Winfield Myers is Director of Academic Affairs for Campus Watch, a project of the Middle East Forum that reviews and critiques Middle East Studies bias with the aim of improving higher education. Mr. Myers briefed MEF in a conference call on November 21, 2018.
For some time, Middle East Studies (MES) professors have been whitewashing Islamism on U.S. campuses and nowhere more so than at Georgetown University's Saudi-funded Prince Alwaleed bin Talal Center for Muslim-Christian Understanding (ACMCU).
Exploiting its Washington D.C. location to the full, the center has wielded influence on legislators, Hill staffers, D.C. think tanks, and the national media. John Esposito, the center's first director who presented Islamism as a path to spreading democracy throughout the Muslim world, influenced members of the Bush administration. His successor, Jonathan Brown, is a convert to Islam who made the news by defending slavery in Islam, while Ibrahim Kalin, an ACMCU senior fellow, is an advisor and spokesman for Turkey's Islamist president Erdoğan, who notoriously shut universities and incarcerated thousands of academics following the failed 2016 coup.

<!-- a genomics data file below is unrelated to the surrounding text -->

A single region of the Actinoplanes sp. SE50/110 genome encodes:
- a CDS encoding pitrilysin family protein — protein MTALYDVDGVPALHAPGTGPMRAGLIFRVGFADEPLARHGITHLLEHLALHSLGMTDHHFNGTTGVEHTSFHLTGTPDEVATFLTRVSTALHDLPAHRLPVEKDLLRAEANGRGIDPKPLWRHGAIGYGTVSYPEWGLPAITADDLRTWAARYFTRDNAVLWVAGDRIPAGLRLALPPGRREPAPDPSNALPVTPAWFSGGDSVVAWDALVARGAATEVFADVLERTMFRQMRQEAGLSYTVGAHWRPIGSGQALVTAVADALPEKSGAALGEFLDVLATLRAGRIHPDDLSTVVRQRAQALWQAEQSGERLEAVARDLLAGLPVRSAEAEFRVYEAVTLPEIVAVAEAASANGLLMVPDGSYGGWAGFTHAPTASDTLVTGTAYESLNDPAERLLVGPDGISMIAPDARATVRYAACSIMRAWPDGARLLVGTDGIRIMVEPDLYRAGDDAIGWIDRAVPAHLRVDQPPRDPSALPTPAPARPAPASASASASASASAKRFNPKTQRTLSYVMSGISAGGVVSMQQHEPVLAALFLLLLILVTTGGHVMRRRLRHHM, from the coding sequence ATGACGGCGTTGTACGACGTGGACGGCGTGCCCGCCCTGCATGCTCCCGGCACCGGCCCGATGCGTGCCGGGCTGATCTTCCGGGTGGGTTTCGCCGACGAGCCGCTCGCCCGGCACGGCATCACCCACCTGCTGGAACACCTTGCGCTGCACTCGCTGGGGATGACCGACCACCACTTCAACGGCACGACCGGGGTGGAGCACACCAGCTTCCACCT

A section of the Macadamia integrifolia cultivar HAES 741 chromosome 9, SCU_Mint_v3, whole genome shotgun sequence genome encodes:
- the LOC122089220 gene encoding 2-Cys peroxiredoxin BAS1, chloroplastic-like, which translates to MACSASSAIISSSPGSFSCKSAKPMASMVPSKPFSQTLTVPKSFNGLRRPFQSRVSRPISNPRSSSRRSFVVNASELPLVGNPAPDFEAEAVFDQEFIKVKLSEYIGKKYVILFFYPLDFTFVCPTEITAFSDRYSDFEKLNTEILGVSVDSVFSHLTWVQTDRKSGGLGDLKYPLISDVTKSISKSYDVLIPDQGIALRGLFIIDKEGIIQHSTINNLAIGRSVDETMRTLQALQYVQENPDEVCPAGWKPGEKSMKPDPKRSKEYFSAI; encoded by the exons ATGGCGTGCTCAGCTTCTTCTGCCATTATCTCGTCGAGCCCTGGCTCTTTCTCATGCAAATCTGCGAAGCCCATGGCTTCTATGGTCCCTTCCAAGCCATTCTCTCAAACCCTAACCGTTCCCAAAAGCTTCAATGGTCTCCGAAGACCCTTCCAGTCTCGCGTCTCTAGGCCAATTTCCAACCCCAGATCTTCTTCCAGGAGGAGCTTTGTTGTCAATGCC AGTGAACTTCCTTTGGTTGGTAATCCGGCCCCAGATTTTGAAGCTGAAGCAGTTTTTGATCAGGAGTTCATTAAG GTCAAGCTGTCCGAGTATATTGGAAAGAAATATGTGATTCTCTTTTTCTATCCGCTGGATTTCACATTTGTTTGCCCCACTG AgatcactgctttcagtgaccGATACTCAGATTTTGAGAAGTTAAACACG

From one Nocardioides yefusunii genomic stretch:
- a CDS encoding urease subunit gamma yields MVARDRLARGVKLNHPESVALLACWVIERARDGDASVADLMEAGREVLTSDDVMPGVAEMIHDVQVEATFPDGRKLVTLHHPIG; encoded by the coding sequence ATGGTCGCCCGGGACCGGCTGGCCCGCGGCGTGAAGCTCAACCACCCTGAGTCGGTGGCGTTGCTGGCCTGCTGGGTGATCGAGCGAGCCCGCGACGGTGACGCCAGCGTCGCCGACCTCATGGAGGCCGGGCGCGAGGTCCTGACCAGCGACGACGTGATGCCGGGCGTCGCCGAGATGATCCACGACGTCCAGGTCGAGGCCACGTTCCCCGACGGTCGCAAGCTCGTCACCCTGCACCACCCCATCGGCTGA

The Bridge Center, a project of ACMCU, includes Arsalan Iftikhar as a senior research fellow. Iftikhar is the former national legal director of the Council for Islamic-American Relations (CAIR), cited as an unindicted co-conspirator in the 2007-08 Holy Land Foundation trial for funding Hamas, a U.S.-designated foreign terrorist organization.
Last month ACMCU professors played the key role in a conference at an Istanbul university, chaired by Sami al-Arian - a former University of South Florida professor jailed in 2006 for funding the Palestinian Islamic Jihad and deported to Istanbul in a 2015 plea bargain. By disregarding the veneer of legitimacy their presence conferred on Erdoǧan's repressive autocracy, and by willingly participating in a conference chaired by a convicted terrorism sponsor, the ACMCU and fellow attendees from other American universities provided a sad testament to the depths to which Middle East Studies in U.S. universities has sunk.
Summary account by Marilyn Stern, Communications Coordinator for the Middle East Forum